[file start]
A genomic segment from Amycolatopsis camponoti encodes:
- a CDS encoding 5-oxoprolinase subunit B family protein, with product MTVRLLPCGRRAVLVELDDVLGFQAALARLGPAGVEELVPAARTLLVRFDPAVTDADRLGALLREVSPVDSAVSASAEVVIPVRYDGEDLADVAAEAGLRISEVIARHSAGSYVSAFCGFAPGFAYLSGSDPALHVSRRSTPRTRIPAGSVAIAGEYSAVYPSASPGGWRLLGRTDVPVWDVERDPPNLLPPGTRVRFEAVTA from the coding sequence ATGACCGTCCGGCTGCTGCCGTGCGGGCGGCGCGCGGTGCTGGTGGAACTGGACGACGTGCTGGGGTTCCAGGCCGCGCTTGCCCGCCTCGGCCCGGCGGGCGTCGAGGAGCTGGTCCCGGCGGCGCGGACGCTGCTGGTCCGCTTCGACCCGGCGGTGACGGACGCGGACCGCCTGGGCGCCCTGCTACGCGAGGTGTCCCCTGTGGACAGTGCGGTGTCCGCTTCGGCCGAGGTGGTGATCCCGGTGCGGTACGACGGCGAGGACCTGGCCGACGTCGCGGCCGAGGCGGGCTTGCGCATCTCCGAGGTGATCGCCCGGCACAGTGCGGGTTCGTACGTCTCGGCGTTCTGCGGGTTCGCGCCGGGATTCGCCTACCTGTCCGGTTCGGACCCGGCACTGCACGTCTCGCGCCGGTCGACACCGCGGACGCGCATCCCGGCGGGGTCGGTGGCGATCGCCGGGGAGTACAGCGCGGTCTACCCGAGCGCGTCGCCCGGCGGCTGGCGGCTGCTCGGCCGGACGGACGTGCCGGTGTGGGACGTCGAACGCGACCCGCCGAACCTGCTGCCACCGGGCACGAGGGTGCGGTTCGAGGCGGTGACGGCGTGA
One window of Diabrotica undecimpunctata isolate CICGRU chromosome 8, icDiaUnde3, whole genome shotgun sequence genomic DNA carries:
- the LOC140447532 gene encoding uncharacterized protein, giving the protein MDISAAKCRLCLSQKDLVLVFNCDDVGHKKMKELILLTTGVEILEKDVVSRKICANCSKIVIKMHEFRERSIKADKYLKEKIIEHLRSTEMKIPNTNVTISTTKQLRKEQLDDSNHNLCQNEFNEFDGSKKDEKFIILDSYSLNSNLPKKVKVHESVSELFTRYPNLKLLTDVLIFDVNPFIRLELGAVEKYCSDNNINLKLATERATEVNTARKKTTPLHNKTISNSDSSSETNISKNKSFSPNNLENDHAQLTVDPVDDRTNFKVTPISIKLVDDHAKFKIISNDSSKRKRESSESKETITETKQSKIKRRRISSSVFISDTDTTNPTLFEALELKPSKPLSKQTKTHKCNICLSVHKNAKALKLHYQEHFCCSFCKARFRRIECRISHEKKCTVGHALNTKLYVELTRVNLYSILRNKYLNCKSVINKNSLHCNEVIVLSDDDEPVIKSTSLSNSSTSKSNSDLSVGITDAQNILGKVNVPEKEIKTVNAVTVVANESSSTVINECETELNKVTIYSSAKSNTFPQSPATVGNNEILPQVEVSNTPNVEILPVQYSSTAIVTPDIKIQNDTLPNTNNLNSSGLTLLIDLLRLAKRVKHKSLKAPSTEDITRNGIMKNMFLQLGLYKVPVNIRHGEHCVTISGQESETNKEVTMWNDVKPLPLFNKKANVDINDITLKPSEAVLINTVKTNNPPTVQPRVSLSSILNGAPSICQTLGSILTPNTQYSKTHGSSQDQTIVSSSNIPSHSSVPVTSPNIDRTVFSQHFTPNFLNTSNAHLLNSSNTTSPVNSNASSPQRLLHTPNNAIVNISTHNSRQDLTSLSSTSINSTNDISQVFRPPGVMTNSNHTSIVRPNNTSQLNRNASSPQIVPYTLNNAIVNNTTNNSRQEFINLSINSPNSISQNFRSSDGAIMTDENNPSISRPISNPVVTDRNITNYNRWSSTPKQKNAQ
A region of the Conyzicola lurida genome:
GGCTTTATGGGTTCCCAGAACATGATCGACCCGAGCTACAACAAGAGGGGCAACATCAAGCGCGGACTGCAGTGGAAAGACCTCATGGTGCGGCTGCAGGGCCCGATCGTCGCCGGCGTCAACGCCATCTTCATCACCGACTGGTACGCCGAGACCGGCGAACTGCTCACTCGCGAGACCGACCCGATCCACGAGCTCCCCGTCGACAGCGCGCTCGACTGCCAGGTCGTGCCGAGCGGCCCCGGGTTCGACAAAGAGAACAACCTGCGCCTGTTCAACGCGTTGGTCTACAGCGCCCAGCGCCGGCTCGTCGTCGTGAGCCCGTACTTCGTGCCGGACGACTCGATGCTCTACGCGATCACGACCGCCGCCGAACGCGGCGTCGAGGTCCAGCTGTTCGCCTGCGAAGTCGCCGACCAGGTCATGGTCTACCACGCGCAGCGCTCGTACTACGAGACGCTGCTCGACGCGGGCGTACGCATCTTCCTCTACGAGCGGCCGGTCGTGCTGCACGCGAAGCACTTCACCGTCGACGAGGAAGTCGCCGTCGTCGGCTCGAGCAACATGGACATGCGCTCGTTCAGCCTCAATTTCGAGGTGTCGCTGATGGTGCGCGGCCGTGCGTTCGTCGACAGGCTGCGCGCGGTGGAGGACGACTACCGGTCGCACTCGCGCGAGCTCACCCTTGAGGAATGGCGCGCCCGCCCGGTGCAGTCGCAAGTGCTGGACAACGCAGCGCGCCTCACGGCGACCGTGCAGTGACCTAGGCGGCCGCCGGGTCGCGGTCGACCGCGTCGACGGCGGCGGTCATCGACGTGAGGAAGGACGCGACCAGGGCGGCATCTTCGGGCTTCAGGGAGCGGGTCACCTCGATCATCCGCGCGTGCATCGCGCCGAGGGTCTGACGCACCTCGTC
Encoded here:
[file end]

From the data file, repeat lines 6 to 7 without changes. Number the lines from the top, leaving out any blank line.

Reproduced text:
GGCTTTATGGGTTCCCAGAACATGATCGACCCGAGCTACAACAAGAGGGGCAACATCAAGCGCGGACTGCAGTGGAAAGACCTCATGGTGCGGCTGCAGGGCCCGATCGTCGCCGGCGTCAACGCCATCTTCATCACCGACTGGTACGCCGAGACCGGCGAACTGCTCACTCGCGAGACCGACCCGATCCACGAGCTCCCCGTCGACAGCGCGCTCGACTGCCAGGTCGTGCCGAGCGGCCCCGGGTTCGACAAAGAGAACAACCTGCGCCTGTTCAACGCGTTGGTCTACAGCGCCCAGCGCCGGCTCGTCGTCGTGAGCCCGTACTTCGTGCCGGACGACTCGATGCTCTACGCGATCACGACCGCCGCCGAACGCGGCGTCGAGGTCCAGCTGTTCGCCTGCGAAGTCGCCGACCAGGTCATGGTCTACCACGCGCAGCGCTCGTACTACGAGACGCTGCTCGACGCGGGCGTACGCATCTTCCTCTACGAGCGGCCGGTCGTGCTGCACGCGAAGCACTTCACCGTCGACGAGGAAGTCGCCGTCGTCGGCTCGAGCAACATGGACATGCGCTCGTTCAGCCTCAATTTCGAGGTGTCGCTGATGGTGCGCGGCCGTGCGTTCGTCGACAGGCTGCGCGCGGTGGAGGACGACTACCGGTCGCACTCGCGCGAGCTCACCCTTGAGGAATGGCGCGCCCGCCCGGTGCAGTCGCAAGTGCTGGACAACGCAGCGCGCCTCACGGCGACCGTGCAGTGACCTAGGCGGCCGCCGGGTCGCGGTCGACCGCGTCGACGGCGGCGGTCATCGACGTGAGGAAGGACGCGACCAGGGCGGCATCTTCGGGCTTCAGGGAGCGGGTCACCTCGATCATCCGCGCGTGCATCGCGCCGAGGGTCTGACGCACCTCGTC
Encoded here: